So where are the politicians in this conservative world meant to get that advice? The first answer is you don't need such advice because the principle approach is to change nothing.
The longer answer, of course, is you get that information from the private sector. The pharmaceutical companies can tell you all you need to know about obesity - can't they? The distillers, brewers and fermenters can tell you all you need to know about the health effects of alcohol, can't they? And didn't the tobacco companies do all the research on tobacco?
And is this really "nanny state" - or is it prudent management of the burgeoning health budget.
Then we get told the Australian Institute of Criminology could be reviewed and possibly merged with a University. Which is possibly fine till you then read about the intention to rip $100 million dollars from Australian Research Council grants.
The Coalition has always run a line of finding some obscure piece of research funding and making out it represents waste. In the article today the example of a costly academic indulgences the Coalition plans to wipe out is "a $443,000 study into the "God of Hegel's Post-Kantian idealism''".
It is quite interesting if you Google that phrase. You find that it is the title of an ARC grant to Professor Paul Redding from the Philosophy Department of the University of Sydney. Professor Redding has edited a volume on "Religion After Kant: God and Culture in the Idealist Era."
Dig further and you realise that Professor Redding's research is part of a bigger Program in the History of Philosophy. I don't really know where we have got to if an ordinary analytic philosophy program is under attack. Maybe we really should stop referring to Abbott's own "philosophy" since his Government has such apparent disregard for it.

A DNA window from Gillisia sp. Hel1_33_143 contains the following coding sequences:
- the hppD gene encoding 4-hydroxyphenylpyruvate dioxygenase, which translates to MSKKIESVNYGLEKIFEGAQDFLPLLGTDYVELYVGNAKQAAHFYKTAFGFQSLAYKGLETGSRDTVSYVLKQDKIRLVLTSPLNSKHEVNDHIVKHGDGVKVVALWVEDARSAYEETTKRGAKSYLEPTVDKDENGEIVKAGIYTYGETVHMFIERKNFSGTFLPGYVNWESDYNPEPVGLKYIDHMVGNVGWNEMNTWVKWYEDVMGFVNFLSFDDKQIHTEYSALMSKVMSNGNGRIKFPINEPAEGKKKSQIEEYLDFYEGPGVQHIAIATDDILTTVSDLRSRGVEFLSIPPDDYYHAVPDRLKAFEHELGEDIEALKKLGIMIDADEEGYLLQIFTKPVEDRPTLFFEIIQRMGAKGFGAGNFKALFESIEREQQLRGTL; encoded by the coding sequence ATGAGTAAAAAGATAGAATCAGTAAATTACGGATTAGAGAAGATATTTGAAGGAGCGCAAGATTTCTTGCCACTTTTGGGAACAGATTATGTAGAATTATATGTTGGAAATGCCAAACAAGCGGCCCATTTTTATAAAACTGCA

Much fun has already been made of this line - "Other key Rudd reforms - including the expensive bid for a seat on the United Nations Security Council - are being wound back with a planned new Australian embassy in Senegal to be abandoned." - in the twitterverse. Memo, we have the seat now. But do we really want to start by reneging on agreements with Africa? Does Julie Bishop have no appreciation that after the Pacific Rim, Australia's next strategic focus is the Indian Ocean Rim?
To add to all this let's just remember how impressive Tony Abbott has always seemed on indigenous affairs - he really does get in touch with his Catholic sense of the need to do "good works" here. But there is now an issue about a plan to spend his first week in office "on country." While it is tempting to suggest the excuse he could use is that it wasn't written down, the more prosaic reality is that the new PM has discovered (a) that there is more to being PM than he thought and (b) that his security detail simply wouldn't countenance it - yet.
But in reality, what you see is the Government that reflects its leader. A leader who knows what he doesn't like - and at the top of the list is any independent research or advice on the policy challenges for the government.
After all, you become Prime Minister or President of the SRC by talking about what you don't like - not what you might actually plan to do.